> From: email@example.com [mailto:firstname.lastname@example.org]
> "Bill Tutt" <email@example.com> writes:
> > > This won't work, either. The point of `svnadmin deltify' is force
> > > path (perhaps recursively)
> > > to be stored as a delta (provided it is
> > > space-wise more efficient to do so), instead of as fulltext. Your
> > > calling semantics break down when:
> > >
> > > - some path A in DELTAREV didn't change in SRCPATH (the most
> > > case, by far).
> > >
> > Nothing wrong with that. The delta is empty, and we don't have any
> > to do, oh darn.
> Hm. Weinie's way out. :-(
> > > - some path A in DELTAREV doesn't exist in SRCPATH, but was
> > > elsewhere, or revived in a younger revision (this is an
> > > admittedly weird case)
> > >
> > This indeed is annoying, let's not bother letting them recurse.
> > just deltify the item that they told us to deltify. You could also
> > require that the NodeIDs of that the (DELTAPATH, DELTAREV) and
> > SRCREV) are equivalent.
> Well, yeah, we could do that, I suppose (not recurse, that is). At
> this stage, though, the "tool" is becoming so useless that its
> existence is questionable.
Yeah, we said that in the last email didn't we? :)
Let's toss it!
> > > > * Realize that people won't care about this very often, let them
> > > > and code as above.
> > >
> > > Perhaps this should read: Realize that most people won't care
> > > having this functionality at all, and do away with `svnadmin
> > > deltify/undeltify' altogether. :-) I almost like the sound of
> > >
> > Works for me. Datastores should be as self-maintaining as possible.
> > External tuning knobs are bad.
> :-) The problem is that without a delta combiner, people like me run
> out of stack trying to undeltify some old revisions. The way I see
> it, we either need an amazing external deltifier, or we should
> internally do our deltification in a less prone-to-infinite-growth
> fashion. Perhaps this is where the skip-lists come into play.
Possibly, although my take on it (if we don't have a delta combiner) for
1.0 would be: Screw it, pretend we're Vesta and just don't deltify
anything. As Vesta correctly points out: disk space is cheap, why
complicate something needlessly? ;) I'm sure there are are lots of ther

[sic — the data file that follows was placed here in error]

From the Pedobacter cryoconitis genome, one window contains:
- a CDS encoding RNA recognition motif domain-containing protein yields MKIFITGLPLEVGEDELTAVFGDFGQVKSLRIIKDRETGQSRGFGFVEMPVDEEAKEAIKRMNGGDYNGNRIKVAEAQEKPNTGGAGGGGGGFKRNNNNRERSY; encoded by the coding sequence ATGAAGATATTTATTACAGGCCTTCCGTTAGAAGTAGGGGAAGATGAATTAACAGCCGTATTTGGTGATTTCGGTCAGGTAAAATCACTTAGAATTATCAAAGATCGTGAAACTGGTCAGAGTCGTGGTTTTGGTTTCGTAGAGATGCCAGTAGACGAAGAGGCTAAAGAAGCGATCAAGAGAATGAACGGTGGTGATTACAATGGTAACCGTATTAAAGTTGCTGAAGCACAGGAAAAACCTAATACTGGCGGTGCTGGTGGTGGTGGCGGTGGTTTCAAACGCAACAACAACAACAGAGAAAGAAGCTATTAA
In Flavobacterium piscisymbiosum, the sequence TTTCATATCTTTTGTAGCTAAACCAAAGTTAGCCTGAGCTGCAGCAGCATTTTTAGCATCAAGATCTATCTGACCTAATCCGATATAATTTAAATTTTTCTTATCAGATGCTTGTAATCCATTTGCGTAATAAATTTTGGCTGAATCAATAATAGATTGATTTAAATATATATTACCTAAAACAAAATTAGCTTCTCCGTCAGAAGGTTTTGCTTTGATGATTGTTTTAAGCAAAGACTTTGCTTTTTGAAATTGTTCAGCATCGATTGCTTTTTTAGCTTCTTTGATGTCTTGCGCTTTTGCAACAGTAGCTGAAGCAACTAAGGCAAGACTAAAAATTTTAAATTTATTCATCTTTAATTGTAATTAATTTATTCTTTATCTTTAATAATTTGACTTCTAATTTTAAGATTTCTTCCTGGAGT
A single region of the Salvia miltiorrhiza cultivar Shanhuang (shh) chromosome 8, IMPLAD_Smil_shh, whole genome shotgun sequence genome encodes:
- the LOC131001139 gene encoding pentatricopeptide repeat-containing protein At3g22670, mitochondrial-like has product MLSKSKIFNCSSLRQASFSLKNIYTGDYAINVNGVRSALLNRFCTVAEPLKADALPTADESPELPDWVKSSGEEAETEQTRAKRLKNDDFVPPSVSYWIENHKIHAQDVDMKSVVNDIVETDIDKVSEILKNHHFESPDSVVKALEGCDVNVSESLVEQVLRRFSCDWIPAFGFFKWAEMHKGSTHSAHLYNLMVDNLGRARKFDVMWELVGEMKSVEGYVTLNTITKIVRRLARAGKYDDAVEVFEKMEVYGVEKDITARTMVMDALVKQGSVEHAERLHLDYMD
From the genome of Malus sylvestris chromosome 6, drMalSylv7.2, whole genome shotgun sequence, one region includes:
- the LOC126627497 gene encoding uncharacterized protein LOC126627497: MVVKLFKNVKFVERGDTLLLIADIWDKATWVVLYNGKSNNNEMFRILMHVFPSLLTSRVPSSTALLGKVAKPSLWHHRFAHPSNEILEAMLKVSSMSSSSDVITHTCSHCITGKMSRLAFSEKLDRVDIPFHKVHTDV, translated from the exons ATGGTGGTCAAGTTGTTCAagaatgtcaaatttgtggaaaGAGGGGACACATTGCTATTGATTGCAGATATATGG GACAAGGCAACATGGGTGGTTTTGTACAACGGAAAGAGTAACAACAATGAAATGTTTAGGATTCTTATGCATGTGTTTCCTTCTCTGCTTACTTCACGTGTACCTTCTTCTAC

things that need help besides just undeltification performance work. I'd
honestly only want to try the skip-list stuff if we figured out that a
delta-combiner just wasn't possible with svndiff.
> > > We know the following things:
> > >
> > > - To get a successor, you must either clone an immutable node,
> > > copy an immutable node, therefore
> > >
> > > - No successor of node revision NR has a TXN_ID < NR's TXN_ID,
> > >
> > Actually this can be false for directories, because of auto-merging.
> > e.g.:
> > User A begins TXN1, which contains a modification to /foo. (adds
> > User B begins TXN2, which contains a modification to /foo. (adds
> > User B commits TXN2.
> > User A commits TXN1.
> > Auto-merging causes this TXNID ordering oddity.
> This situation currently doesn't make my assertion false (and now I'm
> thinking that might be bad).
You're algorithm works, but it can generate false failures because your
assertion is bad. (i.e. the only possible successor might be on a lower
> Currently, the result of this operation is that User A's /foo will
> have a predecessor of the /foo in HEAD at the time TXN1 begins. User
> B's /foo will have the same predecessor as User A's.
No, auto-merging should commit the predecessor nodes correctly.
When TXN2 (User B) commits the predecessor is /foo in HEAD at the time
When TXN1 (User A) commits, it's predecessor starts out as /foo in HEAD
at the time TXN1 begins, but gets fixed up by auto-merging to be /foo in
HEAD at the time TXN2 commits.
Whenever I say "auto-merging" I mean the fact that directories have
looser up-to-date-ness rules than files. i.e. the infamous merge()
routine in libsvn_fs\tree.c.
> Regardless of
> the commit order, A's /foo is not a successor of B's /foo, nor
> vice-versa. So, given the ordering in your example, asking A for it's
> closest successor will return "there ain't one". Same for B.
> Um...this is incorrect behavior, isn't it?
If the code really did this then yeah, it'd be incorrect, yes.
Thankfully, it doesn't.
The reason this works is because the auto-merging of directory changes
into HEAD when TXN1 is commiting causes newly mutable NodeRevisions to
be created to be the target of the merge() code in tree.c. And of
course, creating a newly mutable NodeRevision initializes the
predecessor correctly. It just so happens that this new NodeRevision has
a TXNID of TXN1. Have I mentioned recently how the word Transaction and
Perforce Changeset concepts are practically synonymous now in the data
Subversion is complex.
Lather, rinse repeat. :)
Am I making sense now?
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Received on Sat Jun 1 14:36:36 2002